|Vertical farm design by Chris Jacobs|
Truth time: The weekend has come and gone, and I've yet to make good on last week's promises to swap out my incandescent bulbs for compact fluorescents. I still can't find CF bulbs that work with dimmer switches. (Hit me with suggestions, folks.) As an alternative, I'm skimping on electricity, keeping the lights on low or off altogether. Let it be known that I enjoy reading in bed with a camouflage Petzel LED headlamp in lieu of bedside lighting. The white light is easier on the eyes, and the whole effect is rather cozy. It feels like camping, except without the funky tent smell.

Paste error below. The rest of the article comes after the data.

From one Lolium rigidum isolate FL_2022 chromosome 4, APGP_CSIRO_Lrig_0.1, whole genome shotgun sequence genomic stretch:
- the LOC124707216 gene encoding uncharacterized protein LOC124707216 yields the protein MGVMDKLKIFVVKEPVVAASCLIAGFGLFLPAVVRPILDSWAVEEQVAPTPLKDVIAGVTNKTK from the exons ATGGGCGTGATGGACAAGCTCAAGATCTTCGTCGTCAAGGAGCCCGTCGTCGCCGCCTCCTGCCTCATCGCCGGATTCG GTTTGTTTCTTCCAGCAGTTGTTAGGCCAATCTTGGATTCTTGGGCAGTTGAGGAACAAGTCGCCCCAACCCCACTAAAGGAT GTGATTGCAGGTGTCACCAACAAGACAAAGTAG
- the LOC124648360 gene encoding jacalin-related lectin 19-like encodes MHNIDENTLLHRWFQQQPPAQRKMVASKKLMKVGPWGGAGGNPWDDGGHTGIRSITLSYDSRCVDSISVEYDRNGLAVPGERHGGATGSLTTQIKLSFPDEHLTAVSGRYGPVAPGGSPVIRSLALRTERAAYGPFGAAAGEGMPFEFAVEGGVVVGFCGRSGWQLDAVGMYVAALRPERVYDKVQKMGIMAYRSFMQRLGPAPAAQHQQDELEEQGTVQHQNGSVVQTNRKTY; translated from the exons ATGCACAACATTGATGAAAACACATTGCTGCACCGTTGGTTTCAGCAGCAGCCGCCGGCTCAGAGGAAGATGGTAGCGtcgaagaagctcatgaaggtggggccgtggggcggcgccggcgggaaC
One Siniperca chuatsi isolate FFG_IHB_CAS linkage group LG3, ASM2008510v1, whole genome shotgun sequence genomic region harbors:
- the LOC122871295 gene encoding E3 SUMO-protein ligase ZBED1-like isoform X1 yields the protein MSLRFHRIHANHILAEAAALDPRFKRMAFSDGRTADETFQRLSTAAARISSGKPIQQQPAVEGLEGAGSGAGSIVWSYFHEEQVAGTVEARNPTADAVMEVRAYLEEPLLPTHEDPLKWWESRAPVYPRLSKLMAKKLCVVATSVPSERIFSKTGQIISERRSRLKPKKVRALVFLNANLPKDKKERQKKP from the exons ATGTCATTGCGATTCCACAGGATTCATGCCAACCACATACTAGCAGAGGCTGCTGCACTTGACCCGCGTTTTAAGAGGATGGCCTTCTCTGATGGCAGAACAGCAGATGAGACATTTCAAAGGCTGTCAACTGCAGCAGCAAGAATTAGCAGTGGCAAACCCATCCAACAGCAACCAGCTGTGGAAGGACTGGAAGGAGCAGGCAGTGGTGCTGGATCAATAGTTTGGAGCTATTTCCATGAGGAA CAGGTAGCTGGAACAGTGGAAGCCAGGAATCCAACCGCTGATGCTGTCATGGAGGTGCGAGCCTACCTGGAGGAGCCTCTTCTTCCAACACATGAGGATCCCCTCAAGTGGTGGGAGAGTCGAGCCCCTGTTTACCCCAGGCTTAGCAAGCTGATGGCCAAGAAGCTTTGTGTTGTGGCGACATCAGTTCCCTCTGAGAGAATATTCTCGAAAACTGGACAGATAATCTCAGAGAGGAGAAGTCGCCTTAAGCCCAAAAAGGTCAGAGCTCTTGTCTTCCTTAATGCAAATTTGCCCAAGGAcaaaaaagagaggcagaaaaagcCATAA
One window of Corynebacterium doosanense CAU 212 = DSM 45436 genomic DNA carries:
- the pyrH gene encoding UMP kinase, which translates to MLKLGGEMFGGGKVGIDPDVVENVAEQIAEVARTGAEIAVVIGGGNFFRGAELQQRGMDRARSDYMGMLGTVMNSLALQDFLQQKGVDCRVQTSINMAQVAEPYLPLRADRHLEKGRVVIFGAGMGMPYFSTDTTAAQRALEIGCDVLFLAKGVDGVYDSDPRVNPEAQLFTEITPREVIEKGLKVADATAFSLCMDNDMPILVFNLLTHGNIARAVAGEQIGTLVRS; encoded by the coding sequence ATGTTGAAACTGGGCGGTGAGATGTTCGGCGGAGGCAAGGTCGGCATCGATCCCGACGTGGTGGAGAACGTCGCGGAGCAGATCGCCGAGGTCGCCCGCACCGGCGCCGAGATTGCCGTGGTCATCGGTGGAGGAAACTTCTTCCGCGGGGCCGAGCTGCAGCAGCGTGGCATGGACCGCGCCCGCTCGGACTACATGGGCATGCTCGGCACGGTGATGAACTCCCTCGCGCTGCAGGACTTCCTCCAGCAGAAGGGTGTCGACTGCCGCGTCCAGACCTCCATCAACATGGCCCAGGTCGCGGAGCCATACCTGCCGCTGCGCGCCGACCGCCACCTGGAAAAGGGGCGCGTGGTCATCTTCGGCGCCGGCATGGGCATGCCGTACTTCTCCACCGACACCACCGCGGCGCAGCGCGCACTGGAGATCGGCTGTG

Speaking of funky smells, last week's carbon-reducing efforts also included wearing a pair of socks twice—the average washing machine consumes about 40 gallons of water per load, the energy equivalent of leaving the fridge door open for an entire day—and I reduced the number of times I ran the dishwasher from four to two times during the week. Humble measures, to be sure, but like MegaCarbon Emitter says, it's about making sustainable lifestyle changes. On that score, I applaud MCE's efforts to ease off the meats. We all know that raising livestock is tough on the planet. But sadly, so is raising sweet little crunchy vegetables. Industrial farming is particularly brutal, using 939 million pounds of pesticides each year and consuming 70 percent of our annual freshwater supply. (You can learn more about the hazards of agriculture at oxfamamerica.org.) For those reasons among others, I'm particularly intrigued by a concept recently featured in New York magazine known as vertical farming: basically, a giant skyscraping hothouse. Its chief proponent, Columbia University microbiologist Dickson Despommier, says that a 58-floor "farm" building with eight million square feet of growing area built on 140,000 square feet of land, can produce the same amount of food as 1.6 square miles of traditional farmland—enough to feed 35,000 people year-round. If these statistics hold true, vertical farms may be all but mandatory come 2050, when the number of humans roaming the planet will increase by three billion and more than 90 percent of the world's population will reside in cities. Imagine the resources saved if the majority of those people ate local produce? Which brings me to this week's carbon-reducing goal: to eat locally. And by that I don't mean ordering from Bo Bo's Chinese takeout two blocks from my apartment, as tempting as that is. No, it means shopping for produce grown within 250 miles of me. Or, more likely, skipping the vegetables altogether. —Nicole Dyer